Curating Culdcept Revolt’s most convenient cards
Culdcept Revolt is a strategic board game, but one where the thinking starts before you even enter a match. Fortunes rise and fall depending on your deck. Given the high number of cards in this installment, over 400, coming up with something that works for you is a daunting task. It’s one that will necessitate careful thought and plenty of exposure to as many cards as possible.
The important thing is not to panic. Culdcept Revolt does a good job of easing you into the game. There are also a number of cards that act as staples. By keeping a few conventional cards in your deck, you can have something stalwart to fall back on while brainstorming your deck.
Ogres are a wonderful place to start. These cards have been part of Culdcept for years, but Culdcept Revolt is the game that makes these brutes better. Each one’s strength has been boosted by 10 points. For 80G, it’s worth it to place a 50HP unit down to protect a place. Since there are elemental ogres, they fit well in most decks. Plus, you can always pull in a neutral Ogre Lord card. It’s cheaper than a regular Ogre, with a 70G cost, 40 strength, and 50 health, but has the bonus abilities that give you +20 health if you’ve placed Earth or Water Ogres and +20 strength when a Fire or Wind Ogre is around. They don’t have the benefit of special skills, but they’re solid early-game cards.
Walls work well in early Culdcept Revolt decks as well. They’re a good way to call dibs on a place on the map for a small fee, protecting it from other players. Wonder Wall, the neutral option, has 30 HP and only costs 10G. It can’t attack, but it neutralizes all elements, which is nice. The Wall of Ice is the water option, and gives you a 40 HP wall for 25G that also gets +20 bonus health in a battle. Wall of Stone, the earth elemental card, doesn’t get more health when a battle starts, but gives you 60HP right away for 25G. All three do a good job of stalling while you wait for something more appropriate to place.
You need solid attackers in Culdcept Revolt, and there are quite a few cards that come up after the first few boards to fill that need. The Knight should always have a place in an early deck. It’s a little expensive at 90G, but he’s worth it. He has 50 strength and 40 health, plus is guaranteed to deal critical hits on any opposing cards with maximum hit points over 50. Think of him as a means of challenging some early monsters. I like to use him to take over an inhabited plot.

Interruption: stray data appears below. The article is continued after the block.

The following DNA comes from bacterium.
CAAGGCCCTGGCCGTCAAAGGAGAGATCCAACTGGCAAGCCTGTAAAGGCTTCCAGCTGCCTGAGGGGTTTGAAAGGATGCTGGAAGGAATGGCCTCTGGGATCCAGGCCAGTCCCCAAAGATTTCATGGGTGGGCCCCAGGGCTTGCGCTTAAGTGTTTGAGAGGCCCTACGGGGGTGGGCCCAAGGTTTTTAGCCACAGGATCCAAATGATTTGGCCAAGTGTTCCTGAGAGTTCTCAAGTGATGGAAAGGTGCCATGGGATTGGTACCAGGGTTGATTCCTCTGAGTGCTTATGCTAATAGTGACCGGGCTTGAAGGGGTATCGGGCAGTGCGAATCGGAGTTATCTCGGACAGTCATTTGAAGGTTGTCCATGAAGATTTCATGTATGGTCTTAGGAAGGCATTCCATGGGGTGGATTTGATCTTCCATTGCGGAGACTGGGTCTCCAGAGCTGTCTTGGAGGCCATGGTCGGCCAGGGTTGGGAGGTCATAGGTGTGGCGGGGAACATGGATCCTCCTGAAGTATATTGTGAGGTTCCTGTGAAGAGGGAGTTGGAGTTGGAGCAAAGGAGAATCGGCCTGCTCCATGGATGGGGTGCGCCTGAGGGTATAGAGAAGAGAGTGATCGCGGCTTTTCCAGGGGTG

The Kaiser Penguin is another advantageous ally. He’s a card that’s new to Culdcept Revolt. For 90G, you get a monster with 50 health and 30 strength. That might seem a bit expensive, for something with so little strength and an inability to use scrolls, but its skill makes it worthwhile. This monster can destroy an opponent’s scroll, support, or tool at the start of a battle. This makes it a rather stable defender, since he starts with decent health.
With the Wyvern, you can start thinking more about conquering territory and pulling together advanced plays. This is an air card that, when placed on an air territory, can move to another air land. It’s only restriction is that it can’t be on any earth territories. You can combine it with movement cards to set up potential plays and build up an air territory monopoly. It works rather well as an attacker too. It’s not terribly expensive, at 60G, and has 40 strength and 40 health. When it’s on an air land, it gets attack priority and can hit before any opponents. This is the card you start popping into your deck when you want to start challenging yourself and thinking more critically.
It’s important to keep equipment cards on hand in early Culdcept Revolt decks. All the monster cards in the world won’t help if you don’t have the weaponry and defenses needed to aid them in a pinch. Everyone knows how important it is to keep swords and armor on hand, but you can’t neglect some other items. The Sling is an affordable weapon that only gives you 10 extra strength and health, but also has the benefit of allowing people to attack first. Not too bad, consider it only costs 30G. The Buckler is another defensive card to slip into the deck. For 40G, you can neutralize the attacks of any monsters whose strength is under 30. It’s not as practical in the endgame, since cards are far stronger then, but it serves you well early on.
Don’t forget status-influencing cards. The two I recommend most are Mana and Relief. Mana is invaluable at any point in Culdcept Revolt. For free, you can get your lap number x50 worth of magic power. I recommend keeping it until you’ve completed at least two laps, but it’s the sort of card where you can play it at any time and benefit from it. Relief is a good card to have when you start focusing on your deck and deciding which elements work best for you. It lets you pay 30G to either swap two of your monsters on the map or send one of them back to your deck. It’s the best card to have when you begin building your empire, since it lets you adjust decisions you might have made your first pass or two around the board.
But again, all of these are only a handful of options that might end up working for you. The beauty of Culdcept Revolt is the effect your decisions can make in a match. Your deck can help guarantee your victory or cripple you before you even start a board. It’ll take time before you find the right combination, but maybe knowing the virtue of Ogres, Knights, Wyverns, and other cards will help you get started.
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